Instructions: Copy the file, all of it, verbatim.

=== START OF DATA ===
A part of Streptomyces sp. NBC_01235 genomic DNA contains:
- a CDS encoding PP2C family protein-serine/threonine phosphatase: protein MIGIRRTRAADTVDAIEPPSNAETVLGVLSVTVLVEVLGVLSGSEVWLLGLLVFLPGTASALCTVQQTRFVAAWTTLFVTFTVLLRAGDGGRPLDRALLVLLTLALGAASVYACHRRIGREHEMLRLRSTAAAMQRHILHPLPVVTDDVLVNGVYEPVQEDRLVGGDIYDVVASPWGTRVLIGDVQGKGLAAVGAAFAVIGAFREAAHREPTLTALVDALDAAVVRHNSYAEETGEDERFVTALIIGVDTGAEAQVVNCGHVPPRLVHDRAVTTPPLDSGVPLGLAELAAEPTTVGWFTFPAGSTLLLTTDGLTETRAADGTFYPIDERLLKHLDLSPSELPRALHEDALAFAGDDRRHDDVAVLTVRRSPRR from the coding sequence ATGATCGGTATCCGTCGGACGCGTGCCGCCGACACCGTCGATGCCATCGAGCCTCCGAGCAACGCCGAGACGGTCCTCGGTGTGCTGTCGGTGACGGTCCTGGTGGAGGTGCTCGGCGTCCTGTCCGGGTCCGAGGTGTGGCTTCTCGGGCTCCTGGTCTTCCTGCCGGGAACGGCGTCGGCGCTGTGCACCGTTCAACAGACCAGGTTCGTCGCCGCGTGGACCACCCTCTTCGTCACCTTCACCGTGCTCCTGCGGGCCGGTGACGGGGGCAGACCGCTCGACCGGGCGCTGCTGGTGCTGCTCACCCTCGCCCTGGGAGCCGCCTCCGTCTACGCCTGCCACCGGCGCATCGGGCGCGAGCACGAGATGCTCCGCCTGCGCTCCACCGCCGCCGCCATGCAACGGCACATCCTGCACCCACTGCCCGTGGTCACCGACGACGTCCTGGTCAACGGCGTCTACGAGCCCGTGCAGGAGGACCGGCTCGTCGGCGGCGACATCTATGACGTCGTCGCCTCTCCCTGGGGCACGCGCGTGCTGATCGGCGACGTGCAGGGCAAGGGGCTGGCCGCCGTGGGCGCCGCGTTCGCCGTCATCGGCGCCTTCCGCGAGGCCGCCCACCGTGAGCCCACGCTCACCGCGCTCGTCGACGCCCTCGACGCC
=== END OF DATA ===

A part of Streptomyces sp. NBC_01235 genomic DNA contains:
- a CDS encoding PP2C family protein-serine/threonine phosphatase: protein MIGIRRTRAADTVDAIEPPSNAETVLGVLSVTVLVEVLGVLSGSEVWLLGLLVFLPGTASALCTVQQTRFVAAWTTLFVTFTVLLRAGDGGRPLDRALLVLLTLALGAASVYACHRRIGREHEMLRLRSTAAAMQRHILHPLPVVTDDVLVNGVYEPVQEDRLVGGDIYDVVASPWGTRVLIGDVQGKGLAAVGAAFAVIGAFREAAHREPTLTALVDALDAAVVRHNSYAEETGEDERFVTALIIGVDTGAEAQVVNCGHVPPRLVHDRAVTTPPLDSGVPLGLAELAAEPTTVGWFTFPAGSTLLLTTDGLTETRAADGTFYPIDERLLKHLDLSPSELPRALHEDALAFAGDDRRHDDVAVLTVRRSPRR from the coding sequence ATGATCGGTATCCGTCGGACGCGTGCCGCCGACACCGTCGATGCCATCGAGCCTCCGAGCAACGCCGAGACGGTCCTCGGTGTGCTGTCGGTGACGGTCCTGGTGGAGGTGCTCGGCGTCCTGTCCGGGTCCGAGGTGTGGCTTCTCGGGCTCCTGGTCTTCCTGCCGGGAACGGCGTCGGCGCTGTGCACCGTTCAACAGACCAGGTTCGTCGCCGCGTGGACCACCCTCTTCGTCACCTTCACCGTGCTCCTGCGGGCCGGTGACGGGGGCAGACCGCTCGACCGGGCGCTGCTGGTGCTGCTCACCCTCGCCCTGGGAGCCGCCTCCGTCTACGCCTGCCACCGGCGCATCGGGCGCGAGCACGAGATGCTCCGCCTGCGCTCCACCGCCGCCGCCATGCAACGGCACATCCTGCACCCACTGCCCGTGGTCACCGACGACGTCCTGGTCAACGGCGTCTACGAGCCCGTGCAGGAGGACCGGCTCGTCGGCGGCGACATCTATGACGTCGTCGCCTCTCCCTGGGGCACGCGCGTGCTGATCGGCGACGTGCAGGGCAAGGGGCTGGCCGCCGTGGGCGCCGCGTTCGCCGTCATCGGCGCCTTCCGCGAGGCCGCCCACCGTGAGCCCACGCTCACCGCGCTCGTCGACGCCCTCGACGCC